Tight muscles are not only frustrating and painful, but can also limit movement. Worst of all, they can make it harder to stick to your exercise program. Muscle stiffness typically occurs after exercise, hard physical work, or lifting weights. You may also feel stiffness after periods of inactivity, like when you get out of bed in the morning or get out of a chair after sitting for a long time.
So, what causes muscle tightness?
Periods of Inactivity
During periods of prolonged inactivity, for example, if you have desk job, long hour sitting, working at a desk, some muscles can get tight as a result of their restricted movement. When you are seated at a desk, , your could be in forward neck posture while working on computer, your chest muscles (pectorals) will be in a shortened position while your upper back muscles (rhomboids) will be in a lengthened position. Whereas your hips are flexed to 90* position. This puts the front thigh muscle (hip flexors) in a shortened position, and the muscles on the back of the thigh (glutes ) in a lengthened position. In addition, over the time, this can result in muscle imbalances with the shortened muscles becoming “tight” and the lengthened muscles becoming weak. If you look around you, you’ll notice many people have developed poor posture with forward rounded shoulders and underdeveloped glutes. The key to preventing this tightness due to decreased range of motion is three-fold. It is important to maintain proper posture, even while seated. You should also specifically strengthen those small muscles which have become lengthened and weak. Lastly, you should make sure to do the full body stretch.
The experience of muscle tightness while doing exercises or after exercise may be our body trying to tell us that the muscle is not getting enough blood flow, and we need to do something to change that. This is why stretching or massaging, myofascial release, Ice bath may be helpful (these techniques can help restore blood flow), we can categorized them in to when muscles tighten up is during exercise, activity, for example, a muscle cramp And Muscles tighten up following exercise. This is felt as muscle soreness. Delayed onset muscle soreness (or DOMS) can be felt as pain and stiffness in the muscles for 24 to 72 hours post-exercise.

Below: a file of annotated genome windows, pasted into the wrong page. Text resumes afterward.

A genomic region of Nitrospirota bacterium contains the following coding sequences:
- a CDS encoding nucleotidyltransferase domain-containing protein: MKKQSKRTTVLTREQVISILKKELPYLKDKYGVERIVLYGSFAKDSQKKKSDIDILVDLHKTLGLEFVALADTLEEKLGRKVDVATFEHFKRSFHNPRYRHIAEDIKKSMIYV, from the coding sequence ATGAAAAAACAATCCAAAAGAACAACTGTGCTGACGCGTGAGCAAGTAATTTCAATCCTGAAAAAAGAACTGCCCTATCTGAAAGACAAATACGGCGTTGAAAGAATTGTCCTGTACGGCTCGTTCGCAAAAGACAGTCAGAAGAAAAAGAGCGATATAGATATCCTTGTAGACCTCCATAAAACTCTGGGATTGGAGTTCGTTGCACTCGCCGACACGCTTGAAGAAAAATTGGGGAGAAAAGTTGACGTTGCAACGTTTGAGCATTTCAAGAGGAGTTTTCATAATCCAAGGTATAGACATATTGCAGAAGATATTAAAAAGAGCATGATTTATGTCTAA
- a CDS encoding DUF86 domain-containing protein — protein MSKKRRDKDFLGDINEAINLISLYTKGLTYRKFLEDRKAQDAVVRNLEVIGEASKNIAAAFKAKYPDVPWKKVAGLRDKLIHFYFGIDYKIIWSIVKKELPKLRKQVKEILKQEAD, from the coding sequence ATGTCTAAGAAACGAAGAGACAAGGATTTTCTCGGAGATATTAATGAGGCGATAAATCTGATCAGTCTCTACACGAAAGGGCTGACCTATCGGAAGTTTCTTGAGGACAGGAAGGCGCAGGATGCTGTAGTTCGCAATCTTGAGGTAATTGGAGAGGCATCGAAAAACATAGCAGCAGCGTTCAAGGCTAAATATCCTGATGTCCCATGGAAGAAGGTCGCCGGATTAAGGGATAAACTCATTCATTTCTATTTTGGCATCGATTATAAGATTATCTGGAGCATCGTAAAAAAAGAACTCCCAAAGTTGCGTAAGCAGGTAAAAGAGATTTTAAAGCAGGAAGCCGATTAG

Cramps are unpleasant, often painful sensations caused by a variety of factors that include muscle fatigue, loss of sodium, potassium from body. Muscle cramps can also happen even when you’re not exercising. When muscles contract, the muscle fibers shorten, increasing tension in the muscle. When the contraction is completed, the muscle fibers lengthen and decrease tension. During a muscle cramp, however, the muscle fibers remain shortened and are unable to lengthen due to fatigue or improper hydration and nutrition or lack of salts. To prevent the muscle cramps from occurring in the future, make sure to be properly hydrated, properly fed, and not overly fatigued when exercising. Maintained the proper salt intake also If engaging in exercise bouts lasting longer than 60 minutes, consuming an electrolyte replenishing drink may help prevent muscle cramps.
Stiffness is an awful sensation — it feels like something is wrong in your body part. No one ever feels comfortably stiff. So what’s wrong? Stiffness is a symptom. The etiology may varies for stiffness which resulted into a restricted range of motion
Sprain or strain
Injury from extreme heat/cold
What is the treatment for my muscle tightness ?
You may feel muscle tightness for multiple different reasons. Thus, in order to get rid of muscle tightness it would be a wise decision to visit nearest physiotherapy clinic. The expert physiotherapist will do a proper assessment and will explain the exact cause of your problem. Once your physiotherapist explains you the root cause behind your muscle tightness he will guide you on how to avoid this permanently to live a pain free and stiffness free lifestyle.
Proper posture, choice of exercises, and stretches will prevent tightness due to decreased range of motion. Proper exercise, stretching, and nutrition strategies can help prevent and correct what can be called muscle tightness. Proper exercise intensity, as well as pre-exercises, during, and post-exercise hydration and nutrition can help prevent muscle cramps. Appropriate exercise progression under the guidance of physiotherapist and trained fitness trainer will help prevent DOMS and maintain range of motion, respectively.